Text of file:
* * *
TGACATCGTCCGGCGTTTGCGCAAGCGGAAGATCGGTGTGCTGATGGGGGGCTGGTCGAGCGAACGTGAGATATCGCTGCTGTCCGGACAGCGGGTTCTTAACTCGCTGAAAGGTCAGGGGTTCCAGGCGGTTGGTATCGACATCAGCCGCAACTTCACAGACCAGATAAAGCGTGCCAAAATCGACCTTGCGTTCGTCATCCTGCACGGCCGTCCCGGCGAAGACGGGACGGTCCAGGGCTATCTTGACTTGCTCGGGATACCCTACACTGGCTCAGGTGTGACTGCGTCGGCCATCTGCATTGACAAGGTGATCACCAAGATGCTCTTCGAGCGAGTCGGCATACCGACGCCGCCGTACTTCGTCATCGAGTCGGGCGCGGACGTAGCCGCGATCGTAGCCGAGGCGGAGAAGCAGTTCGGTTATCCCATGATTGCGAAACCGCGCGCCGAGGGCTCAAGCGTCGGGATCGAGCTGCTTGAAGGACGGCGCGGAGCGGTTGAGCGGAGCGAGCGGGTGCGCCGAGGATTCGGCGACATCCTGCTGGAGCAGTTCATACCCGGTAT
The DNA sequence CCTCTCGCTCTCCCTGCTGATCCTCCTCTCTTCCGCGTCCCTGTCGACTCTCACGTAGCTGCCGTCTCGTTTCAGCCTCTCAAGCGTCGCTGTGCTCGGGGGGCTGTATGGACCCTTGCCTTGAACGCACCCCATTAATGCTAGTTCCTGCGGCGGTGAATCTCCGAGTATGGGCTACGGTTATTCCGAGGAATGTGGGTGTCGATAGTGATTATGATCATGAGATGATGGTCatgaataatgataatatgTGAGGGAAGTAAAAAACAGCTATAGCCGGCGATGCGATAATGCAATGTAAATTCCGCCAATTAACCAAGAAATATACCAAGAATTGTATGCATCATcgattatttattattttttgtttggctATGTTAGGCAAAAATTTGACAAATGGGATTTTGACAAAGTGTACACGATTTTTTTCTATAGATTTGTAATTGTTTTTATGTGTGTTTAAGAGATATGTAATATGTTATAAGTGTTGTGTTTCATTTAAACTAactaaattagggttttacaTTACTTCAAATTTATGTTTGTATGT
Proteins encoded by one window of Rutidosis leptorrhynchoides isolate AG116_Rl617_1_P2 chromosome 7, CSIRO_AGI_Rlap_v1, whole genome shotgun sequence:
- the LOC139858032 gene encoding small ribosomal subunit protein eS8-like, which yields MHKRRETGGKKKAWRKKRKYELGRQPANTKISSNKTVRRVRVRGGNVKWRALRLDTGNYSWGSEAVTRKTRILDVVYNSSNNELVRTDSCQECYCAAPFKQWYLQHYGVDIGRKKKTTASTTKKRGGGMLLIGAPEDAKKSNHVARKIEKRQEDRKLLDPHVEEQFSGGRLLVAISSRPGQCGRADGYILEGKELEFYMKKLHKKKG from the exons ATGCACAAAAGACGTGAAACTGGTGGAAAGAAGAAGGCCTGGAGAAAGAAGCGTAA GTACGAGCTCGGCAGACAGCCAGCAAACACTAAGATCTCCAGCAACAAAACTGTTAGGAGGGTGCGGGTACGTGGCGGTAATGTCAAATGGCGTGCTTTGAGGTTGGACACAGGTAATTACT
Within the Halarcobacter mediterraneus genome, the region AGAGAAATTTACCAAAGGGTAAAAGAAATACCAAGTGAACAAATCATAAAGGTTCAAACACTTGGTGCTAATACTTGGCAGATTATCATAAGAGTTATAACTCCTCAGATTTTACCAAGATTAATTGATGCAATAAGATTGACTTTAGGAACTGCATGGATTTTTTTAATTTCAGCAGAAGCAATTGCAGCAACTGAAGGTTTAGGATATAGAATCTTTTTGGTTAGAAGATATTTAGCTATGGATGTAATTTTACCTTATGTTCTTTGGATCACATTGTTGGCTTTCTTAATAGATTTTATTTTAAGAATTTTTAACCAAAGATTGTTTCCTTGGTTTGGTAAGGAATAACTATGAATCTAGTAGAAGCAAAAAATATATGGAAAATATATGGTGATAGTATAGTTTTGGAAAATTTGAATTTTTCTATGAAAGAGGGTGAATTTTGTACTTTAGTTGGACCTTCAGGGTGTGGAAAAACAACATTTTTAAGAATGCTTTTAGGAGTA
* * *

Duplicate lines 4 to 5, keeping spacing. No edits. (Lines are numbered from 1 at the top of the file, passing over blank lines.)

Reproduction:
- the LOC139858032 gene encoding small ribosomal subunit protein eS8-like, which yields MHKRRETGGKKKAWRKKRKYELGRQPANTKISSNKTVRRVRVRGGNVKWRALRLDTGNYSWGSEAVTRKTRILDVVYNSSNNELVRTDSCQECYCAAPFKQWYLQHYGVDIGRKKKTTASTTKKRGGGMLLIGAPEDAKKSNHVARKIEKRQEDRKLLDPHVEEQFSGGRLLVAISSRPGQCGRADGYILEGKELEFYMKKLHKKKG from the exons ATGCACAAAAGACGTGAAACTGGTGGAAAGAAGAAGGCCTGGAGAAAGAAGCGTAA GTACGAGCTCGGCAGACAGCCAGCAAACACTAAGATCTCCAGCAACAAAACTGTTAGGAGGGTGCGGGTACGTGGCGGTAATGTCAAATGGCGTGCTTTGAGGTTGGACACAGGTAATTACT
Within the Halarcobacter mediterraneus genome, the region AGAGAAATTTACCAAAGGGTAAAAGAAATACCAAGTGAACAAATCATAAAGGTTCAAACACTTGGTGCTAATACTTGGCAGATTATCATAAGAGTTATAACTCCTCAGATTTTACCAAGATTAATTGATGCAATAAGATTGACTTTAGGAACTGCATGGATTTTTTTAATTTCAGCAGAAGCAATTGCAGCAACTGAAGGTTTAGGATATAGAATCTTTTTGGTTAGAAGATATTTAGCTATGGATGTAATTTTACCTTATGTTCTTTGGATCACATTGTTGGCTTTCTTAATAGATTTTATTTTAAGAATTTTTAACCAAAGATTGTTTCCTTGGTTTGGTAAGGAATAACTATGAATCTAGTAGAAGCAAAAAATATATGGAAAATATATGGTGATAGTATAGTTTTGGAAAATTTGAATTTTTCTATGAAAGAGGGTGAATTTTGTACTTTAGTTGGACCTTCAGGGTGTGGAAAAACAACATTTTTAAGAATGCTTTTAGGAGTA